Ibn Ezra (Chaggai 2:22, Daniel 6:29, Ezra 1:8) also mentions that Zerubavel was also known as Sheshbatzar. He takes "Sheshbatzar" to be a Babylonian variant to "Zerubavel."

Zerubavel's Relationship with Gd
Avos deRabbi Nasan (2) says Zerubavel was born circumcised. This seems to be learned from Gd's reference to Zerubavel as "Avdi," "my slave," in Chaggai 2:23.

Avos deRabbi Nasan (43) also mentions that Zerubavel was one of 18 people to be termed "Eved HaShem," "Slave of Gd." The Midrash (Sifri Devarim 27) expands on this, saying that we find the true servants of Gd didn't identify themselves as such. Those in Tanach who called themselves "Eved HaShem" actually were not that.

Zerubavel was a scholar. Rashi (Bava Basra 15a) mentions that Zerubavel was a member of the Anshei Kenesses haGedolah, the Great Assembly, who led the Jews at the beginning of the Second Beis haMikdash. He was among those who established our order of prayer, including the Shemoneh Esreih [Amidah].

Gd-willing, we will learn more about Zerubavel, including his role in the time of Mashiach, next week.

On another note - I mentioned some weeks back that a Midrash identifies four women who took control of a kingdom, and one of them was Shamiramit. A reader of our emails, Abraham Serfaty, of Gibraltar, contributed this information regarding Shamiramit:


>fl. 9th century BC
>Greek SEMIRAMIS, Assyrian queen who became a legendary heroine.
>Sammu-ramat was the mother of the Assyrian king Adad-nirari III (reigned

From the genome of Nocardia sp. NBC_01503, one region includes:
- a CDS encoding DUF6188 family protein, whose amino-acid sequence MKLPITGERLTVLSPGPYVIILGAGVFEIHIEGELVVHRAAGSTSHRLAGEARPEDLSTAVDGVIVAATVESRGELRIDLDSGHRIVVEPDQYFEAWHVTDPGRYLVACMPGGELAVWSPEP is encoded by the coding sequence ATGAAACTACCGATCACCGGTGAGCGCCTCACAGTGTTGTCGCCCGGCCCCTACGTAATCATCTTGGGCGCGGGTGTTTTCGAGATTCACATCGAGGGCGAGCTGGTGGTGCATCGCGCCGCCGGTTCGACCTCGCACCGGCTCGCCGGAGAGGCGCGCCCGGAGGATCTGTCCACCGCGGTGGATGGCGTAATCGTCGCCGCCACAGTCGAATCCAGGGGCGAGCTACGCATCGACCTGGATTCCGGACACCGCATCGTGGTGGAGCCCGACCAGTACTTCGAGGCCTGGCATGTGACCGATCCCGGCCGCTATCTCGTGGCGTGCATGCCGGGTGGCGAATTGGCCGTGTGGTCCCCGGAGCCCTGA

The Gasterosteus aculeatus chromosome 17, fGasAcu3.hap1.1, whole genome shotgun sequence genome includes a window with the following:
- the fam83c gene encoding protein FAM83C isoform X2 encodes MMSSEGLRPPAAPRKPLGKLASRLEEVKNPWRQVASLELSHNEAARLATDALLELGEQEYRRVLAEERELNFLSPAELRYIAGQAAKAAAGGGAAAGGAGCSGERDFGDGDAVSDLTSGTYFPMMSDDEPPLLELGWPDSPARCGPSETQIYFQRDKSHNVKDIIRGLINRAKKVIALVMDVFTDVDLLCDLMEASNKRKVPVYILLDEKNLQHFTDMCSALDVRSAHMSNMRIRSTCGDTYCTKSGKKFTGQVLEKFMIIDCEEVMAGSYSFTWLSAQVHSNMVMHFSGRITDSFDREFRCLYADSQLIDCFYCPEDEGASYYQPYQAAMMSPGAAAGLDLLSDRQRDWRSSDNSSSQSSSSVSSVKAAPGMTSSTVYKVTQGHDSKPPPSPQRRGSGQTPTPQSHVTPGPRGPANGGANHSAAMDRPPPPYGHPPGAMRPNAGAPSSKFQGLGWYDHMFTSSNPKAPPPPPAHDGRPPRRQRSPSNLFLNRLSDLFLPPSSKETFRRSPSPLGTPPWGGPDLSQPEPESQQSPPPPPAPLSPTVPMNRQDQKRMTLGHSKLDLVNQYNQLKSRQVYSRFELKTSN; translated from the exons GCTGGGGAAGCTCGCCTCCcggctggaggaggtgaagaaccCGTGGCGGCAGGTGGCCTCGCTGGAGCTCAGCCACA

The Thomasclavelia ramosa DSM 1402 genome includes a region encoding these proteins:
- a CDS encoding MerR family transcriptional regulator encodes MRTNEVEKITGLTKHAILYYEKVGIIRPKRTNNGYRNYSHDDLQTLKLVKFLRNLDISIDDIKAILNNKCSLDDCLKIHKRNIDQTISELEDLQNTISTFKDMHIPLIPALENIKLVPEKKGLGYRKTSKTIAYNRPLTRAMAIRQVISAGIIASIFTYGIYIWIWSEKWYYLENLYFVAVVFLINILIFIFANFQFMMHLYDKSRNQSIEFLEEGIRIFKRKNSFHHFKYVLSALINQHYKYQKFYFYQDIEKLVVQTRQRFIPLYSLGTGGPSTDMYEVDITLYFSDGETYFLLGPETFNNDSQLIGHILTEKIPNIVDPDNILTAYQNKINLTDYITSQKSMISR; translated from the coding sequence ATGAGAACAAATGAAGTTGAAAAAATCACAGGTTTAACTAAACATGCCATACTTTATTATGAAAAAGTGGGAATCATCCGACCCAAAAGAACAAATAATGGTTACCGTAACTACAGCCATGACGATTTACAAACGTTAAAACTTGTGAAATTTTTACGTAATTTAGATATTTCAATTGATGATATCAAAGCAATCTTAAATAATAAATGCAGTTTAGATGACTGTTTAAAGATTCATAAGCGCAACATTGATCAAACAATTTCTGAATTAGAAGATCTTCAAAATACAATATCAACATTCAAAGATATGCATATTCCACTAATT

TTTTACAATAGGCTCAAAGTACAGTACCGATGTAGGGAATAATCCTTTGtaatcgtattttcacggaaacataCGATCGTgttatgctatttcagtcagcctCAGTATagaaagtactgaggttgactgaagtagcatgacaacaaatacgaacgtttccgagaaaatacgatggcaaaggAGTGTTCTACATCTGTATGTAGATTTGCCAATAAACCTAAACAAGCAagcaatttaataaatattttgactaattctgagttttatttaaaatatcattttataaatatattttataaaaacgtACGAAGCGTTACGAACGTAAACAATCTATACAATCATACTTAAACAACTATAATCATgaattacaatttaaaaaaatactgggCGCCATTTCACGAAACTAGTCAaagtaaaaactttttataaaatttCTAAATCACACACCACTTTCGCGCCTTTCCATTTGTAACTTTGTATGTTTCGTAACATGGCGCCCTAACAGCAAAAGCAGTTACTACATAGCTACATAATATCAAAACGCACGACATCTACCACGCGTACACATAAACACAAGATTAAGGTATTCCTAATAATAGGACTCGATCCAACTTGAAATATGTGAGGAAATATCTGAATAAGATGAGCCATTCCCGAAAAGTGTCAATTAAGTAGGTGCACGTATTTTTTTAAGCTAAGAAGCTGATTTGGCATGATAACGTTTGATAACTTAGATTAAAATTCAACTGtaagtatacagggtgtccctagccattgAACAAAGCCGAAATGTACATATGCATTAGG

>810-783 BC). Her stela (memorial stone shaft) has been found at Ashur, while
>an inscription at Calah (Nimrud) shows her to have been dominant there after
>the death of her husband, Shamshi-Adad V (823-811 BC). Sammu-ramat was
>mentioned by Herodotus, and the later historian Diodorus Siculus elaborated
>a whole legend about her. According to him, she was born of a goddess, and,
>after being married to an Assyrian officer, she captivated the king Ninus by
>her beauty and valour and became his wife. Soon afterward, when Ninus died,
>Sammu-ramat assumed power and reigned for many years. In that time she built
>Babylon and turned to the conquest of distant lands.
>Some weeks ago in your emails on Yizebel, you referred to the above as one
>of 4 women who had world wide dominion and indicated you had nbot heard of
>her. Here is some information on her from the Encyclopaedia Britannica
>which indicates that historical traces have been found of her although most
>articles bring a lot of stuff which is mythological.
>The name Ninus above is said in some articles to be connected to Nineveh and
>others credit her with the Hanging Gardens of Babylon etc.

Have a good week,
Mordechai Torczyner

Zerubavel - Part II


This week we looked at Zerubavel's status as a descendant of Yehudah and King David, and his relationship with Mashiach.